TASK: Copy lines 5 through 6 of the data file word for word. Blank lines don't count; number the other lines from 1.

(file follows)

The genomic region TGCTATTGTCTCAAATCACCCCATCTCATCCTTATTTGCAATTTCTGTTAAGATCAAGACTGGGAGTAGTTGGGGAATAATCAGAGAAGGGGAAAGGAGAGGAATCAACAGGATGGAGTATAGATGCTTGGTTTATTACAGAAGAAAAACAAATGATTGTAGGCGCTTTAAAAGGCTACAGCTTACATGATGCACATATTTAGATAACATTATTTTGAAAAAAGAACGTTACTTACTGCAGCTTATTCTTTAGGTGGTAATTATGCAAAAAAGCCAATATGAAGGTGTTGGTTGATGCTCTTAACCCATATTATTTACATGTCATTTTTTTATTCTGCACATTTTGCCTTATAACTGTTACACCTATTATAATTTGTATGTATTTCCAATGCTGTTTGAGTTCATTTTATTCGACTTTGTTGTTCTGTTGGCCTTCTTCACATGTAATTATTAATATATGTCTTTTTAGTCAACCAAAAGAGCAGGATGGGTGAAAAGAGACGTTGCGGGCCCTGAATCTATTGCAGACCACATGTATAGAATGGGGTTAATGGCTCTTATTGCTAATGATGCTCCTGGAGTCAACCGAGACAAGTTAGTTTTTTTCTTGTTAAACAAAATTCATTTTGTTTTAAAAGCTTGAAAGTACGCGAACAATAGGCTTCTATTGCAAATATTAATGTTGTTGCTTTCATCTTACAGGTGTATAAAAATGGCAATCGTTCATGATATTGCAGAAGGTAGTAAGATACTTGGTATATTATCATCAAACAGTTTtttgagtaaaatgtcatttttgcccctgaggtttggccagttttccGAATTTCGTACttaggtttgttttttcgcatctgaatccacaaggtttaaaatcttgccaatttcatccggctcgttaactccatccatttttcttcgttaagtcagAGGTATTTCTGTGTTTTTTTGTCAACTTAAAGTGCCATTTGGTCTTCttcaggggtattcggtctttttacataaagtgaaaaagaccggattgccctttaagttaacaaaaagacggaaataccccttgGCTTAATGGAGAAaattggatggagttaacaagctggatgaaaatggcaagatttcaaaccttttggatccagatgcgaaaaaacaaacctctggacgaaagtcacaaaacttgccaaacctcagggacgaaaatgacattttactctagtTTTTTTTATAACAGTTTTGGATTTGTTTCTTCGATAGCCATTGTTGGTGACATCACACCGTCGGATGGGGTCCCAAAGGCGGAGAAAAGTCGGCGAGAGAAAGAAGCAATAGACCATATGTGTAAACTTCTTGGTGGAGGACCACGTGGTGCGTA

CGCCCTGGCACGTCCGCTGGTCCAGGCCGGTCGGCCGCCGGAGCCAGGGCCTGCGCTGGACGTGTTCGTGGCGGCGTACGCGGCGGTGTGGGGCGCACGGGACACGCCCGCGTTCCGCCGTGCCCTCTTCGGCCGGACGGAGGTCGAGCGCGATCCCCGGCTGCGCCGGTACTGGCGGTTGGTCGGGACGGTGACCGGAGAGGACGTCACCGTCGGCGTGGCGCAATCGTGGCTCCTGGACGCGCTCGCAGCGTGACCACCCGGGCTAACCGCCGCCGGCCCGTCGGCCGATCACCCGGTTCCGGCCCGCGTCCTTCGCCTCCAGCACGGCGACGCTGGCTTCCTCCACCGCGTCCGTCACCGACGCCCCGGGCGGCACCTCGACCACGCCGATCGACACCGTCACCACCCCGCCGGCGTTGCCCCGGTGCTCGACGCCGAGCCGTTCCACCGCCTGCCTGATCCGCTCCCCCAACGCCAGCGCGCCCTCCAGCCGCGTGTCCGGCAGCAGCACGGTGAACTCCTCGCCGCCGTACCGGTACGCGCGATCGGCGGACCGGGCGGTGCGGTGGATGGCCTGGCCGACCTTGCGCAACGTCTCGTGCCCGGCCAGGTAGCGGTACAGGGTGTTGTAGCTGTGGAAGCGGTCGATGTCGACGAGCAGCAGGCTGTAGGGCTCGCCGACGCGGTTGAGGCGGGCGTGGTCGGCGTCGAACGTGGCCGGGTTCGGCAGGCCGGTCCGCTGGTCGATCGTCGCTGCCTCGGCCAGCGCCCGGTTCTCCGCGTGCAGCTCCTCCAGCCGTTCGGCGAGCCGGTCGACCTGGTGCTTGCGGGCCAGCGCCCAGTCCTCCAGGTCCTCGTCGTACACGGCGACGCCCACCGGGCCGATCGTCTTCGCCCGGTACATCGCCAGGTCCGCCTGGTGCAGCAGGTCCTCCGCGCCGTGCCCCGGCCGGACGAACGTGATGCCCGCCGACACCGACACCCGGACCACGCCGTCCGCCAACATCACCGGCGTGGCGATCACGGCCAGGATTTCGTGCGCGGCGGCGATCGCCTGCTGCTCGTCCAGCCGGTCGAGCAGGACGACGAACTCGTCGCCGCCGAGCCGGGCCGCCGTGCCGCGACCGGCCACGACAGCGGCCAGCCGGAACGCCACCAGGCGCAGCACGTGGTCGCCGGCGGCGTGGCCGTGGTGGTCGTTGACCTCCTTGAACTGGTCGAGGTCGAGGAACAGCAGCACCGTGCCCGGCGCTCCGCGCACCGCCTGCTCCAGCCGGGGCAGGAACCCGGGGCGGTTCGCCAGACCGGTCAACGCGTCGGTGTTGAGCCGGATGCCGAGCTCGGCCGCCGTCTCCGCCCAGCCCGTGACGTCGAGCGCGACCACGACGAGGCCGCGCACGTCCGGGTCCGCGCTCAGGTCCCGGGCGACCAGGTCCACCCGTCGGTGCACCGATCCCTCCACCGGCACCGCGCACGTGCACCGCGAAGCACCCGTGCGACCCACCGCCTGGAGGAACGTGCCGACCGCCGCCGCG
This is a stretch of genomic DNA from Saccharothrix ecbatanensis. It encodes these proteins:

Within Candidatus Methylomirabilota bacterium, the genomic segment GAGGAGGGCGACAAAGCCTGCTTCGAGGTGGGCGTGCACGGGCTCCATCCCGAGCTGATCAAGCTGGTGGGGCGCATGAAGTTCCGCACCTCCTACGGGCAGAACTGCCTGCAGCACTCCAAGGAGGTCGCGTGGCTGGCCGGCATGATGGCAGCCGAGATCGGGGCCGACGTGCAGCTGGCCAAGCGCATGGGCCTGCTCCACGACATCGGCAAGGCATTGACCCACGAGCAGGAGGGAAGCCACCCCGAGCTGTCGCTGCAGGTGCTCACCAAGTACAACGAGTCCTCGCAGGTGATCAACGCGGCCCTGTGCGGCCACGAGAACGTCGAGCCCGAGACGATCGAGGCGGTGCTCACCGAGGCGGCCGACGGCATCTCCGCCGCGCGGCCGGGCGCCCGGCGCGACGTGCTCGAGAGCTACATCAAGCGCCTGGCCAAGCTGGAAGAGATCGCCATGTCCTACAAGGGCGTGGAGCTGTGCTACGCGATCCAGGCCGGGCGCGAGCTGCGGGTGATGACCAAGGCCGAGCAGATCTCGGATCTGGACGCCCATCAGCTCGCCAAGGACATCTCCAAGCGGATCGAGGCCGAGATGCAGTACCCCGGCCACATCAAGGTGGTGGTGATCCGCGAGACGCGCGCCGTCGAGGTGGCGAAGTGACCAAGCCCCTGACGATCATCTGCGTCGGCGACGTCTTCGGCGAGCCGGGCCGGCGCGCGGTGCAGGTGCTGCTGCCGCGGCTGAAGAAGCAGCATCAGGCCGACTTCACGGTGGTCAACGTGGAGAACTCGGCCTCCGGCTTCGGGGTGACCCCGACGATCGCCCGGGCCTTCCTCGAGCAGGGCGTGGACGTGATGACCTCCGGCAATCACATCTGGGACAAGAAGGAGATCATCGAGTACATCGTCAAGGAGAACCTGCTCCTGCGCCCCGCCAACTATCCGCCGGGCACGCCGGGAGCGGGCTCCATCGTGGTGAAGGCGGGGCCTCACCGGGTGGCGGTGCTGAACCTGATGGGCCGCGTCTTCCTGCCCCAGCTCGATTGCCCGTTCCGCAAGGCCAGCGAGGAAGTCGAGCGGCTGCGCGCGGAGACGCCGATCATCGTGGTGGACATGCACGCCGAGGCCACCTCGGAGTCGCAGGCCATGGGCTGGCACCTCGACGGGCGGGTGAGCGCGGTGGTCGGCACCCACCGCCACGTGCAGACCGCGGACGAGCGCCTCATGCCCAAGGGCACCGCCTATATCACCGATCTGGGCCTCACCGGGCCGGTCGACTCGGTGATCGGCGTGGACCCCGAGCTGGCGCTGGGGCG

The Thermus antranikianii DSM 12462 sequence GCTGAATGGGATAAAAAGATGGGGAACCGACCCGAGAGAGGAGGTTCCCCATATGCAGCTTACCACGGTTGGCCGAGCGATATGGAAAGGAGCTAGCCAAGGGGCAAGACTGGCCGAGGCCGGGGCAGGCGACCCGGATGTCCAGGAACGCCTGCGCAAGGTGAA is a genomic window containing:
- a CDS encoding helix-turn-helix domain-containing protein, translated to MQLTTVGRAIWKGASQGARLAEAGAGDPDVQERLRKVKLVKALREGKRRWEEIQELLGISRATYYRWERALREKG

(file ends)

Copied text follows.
The Thermus antranikianii DSM 12462 sequence GCTGAATGGGATAAAAAGATGGGGAACCGACCCGAGAGAGGAGGTTCCCCATATGCAGCTTACCACGGTTGGCCGAGCGATATGGAAAGGAGCTAGCCAAGGGGCAAGACTGGCCGAGGCCGGGGCAGGCGACCCGGATGTCCAGGAACGCCTGCGCAAGGTGAA is a genomic window containing:
- a CDS encoding helix-turn-helix domain-containing protein, translated to MQLTTVGRAIWKGASQGARLAEAGAGDPDVQERLRKVKLVKALREGKRRWEEIQELLGISRATYYRWERALREKG